Processing variable-depth streamer acquisition has recently become possible with a new joint deconvolution algorithm. In this particular acquisition, using variable-depth broadband streamers, the receiver depth regularly increases with offset, which allows a wide diversity of receiver ghosts and dramatically increases the possible frequency bandwidth in both low and high frequencies from 2.5 Hz to source notch. Compared to conventional flat streamer data, processing broadband data requires a major change since the receiver ghosts are rigorously taken into account.

In conventional processing, both source and receiver ghosts are included in a wavelet that is assumed to be consistent from offset to offset. With a broadband dataset, the receiver ghosts change from near offsets to far offsets and cannot be included in a wavelet. This breaks the implicit assumption of many processing steps such as surface-related multiple elimination (SRME). These receiver ghosts will then be removed from the final image with a prestack or post-stack joint deconvolution. Of course, the receiver ghost preservation is a constraint for some programs developed for conventional processing.

One of the key challenges is how to deal with demultiple techniques and variable-depth streamer data in both deepwater and shallow-water environments.

Demultiple techniques in shallow water

Figure 1 image

FIGURE 1. An autocorrelation of a BroadSeis shot gather on a window shows the ghosts varying along the offset. (Images courtesy of CGGVeritas)

In shallow-water environments, the SRME method is not well adapted for short-period multiples reflections; due to the lack of near offsets, the recorded water-bottom reflections used by SRME are often not good enough or are missing. Other common demultiple methods such as Tau-P deconvolution and shallow-water demultiple (SWD) have been tested on broadband data. The predictive deconvolution in Tau-P domain is frequently used for attenuating short-period multiples, mainly from a relatively flat and shallow-water bottom. For broadband data, this method also could be applied in both shot and receiver domain, but this could affect receiver ghosts with a periodicity close to that of the water layer. The key point is to keep a gap long enough to preserve the receiver ghosts (Figure 1).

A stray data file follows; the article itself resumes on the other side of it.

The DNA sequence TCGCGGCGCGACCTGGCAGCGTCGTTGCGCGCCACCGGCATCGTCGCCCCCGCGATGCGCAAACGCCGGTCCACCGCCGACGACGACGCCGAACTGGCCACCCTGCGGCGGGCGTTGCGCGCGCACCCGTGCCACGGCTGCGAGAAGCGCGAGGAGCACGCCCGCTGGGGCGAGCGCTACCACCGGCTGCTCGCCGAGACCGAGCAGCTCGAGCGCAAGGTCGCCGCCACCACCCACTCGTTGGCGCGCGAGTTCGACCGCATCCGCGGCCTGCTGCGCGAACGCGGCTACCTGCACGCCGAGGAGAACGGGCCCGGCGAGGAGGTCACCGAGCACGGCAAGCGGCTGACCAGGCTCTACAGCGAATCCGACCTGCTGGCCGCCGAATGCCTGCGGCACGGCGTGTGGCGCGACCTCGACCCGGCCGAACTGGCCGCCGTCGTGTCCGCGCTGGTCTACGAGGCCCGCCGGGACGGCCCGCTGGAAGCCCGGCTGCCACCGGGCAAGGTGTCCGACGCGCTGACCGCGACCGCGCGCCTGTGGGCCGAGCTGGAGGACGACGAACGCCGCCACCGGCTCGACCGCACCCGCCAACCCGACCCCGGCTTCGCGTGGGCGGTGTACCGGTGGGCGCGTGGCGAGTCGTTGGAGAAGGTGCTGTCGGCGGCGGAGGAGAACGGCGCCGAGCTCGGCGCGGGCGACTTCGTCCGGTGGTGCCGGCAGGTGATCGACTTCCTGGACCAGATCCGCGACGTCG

The SWD method uses the water-layer-related multiples from the data to reconstruct the missing water-bottom primary reflections. The prediction operators, used to compute a short-period multiples model, are derived from the nearest offsets where the wavelets are close to those of conventional zero-phase wavelets. In practice, SWD allows the processor to efficiently remove the short-period multiples, with results equivalent to those expected on conventional data.

These demultiple methods were tested on a 2-D line in the central North Sea. Different trials were done by combining different tools, and the best result was achieved by combining SWD, predictive deconvolution in a Tau-P domain, and SRME (Figure 2). Using this technique, the water-layer multiples are handled by SWD and Tau-P predictive deconvolution, and SRME tackles the free-surface multiples that have longer periods. In this case, the water bottom has to be muted prior to generating the SRME model.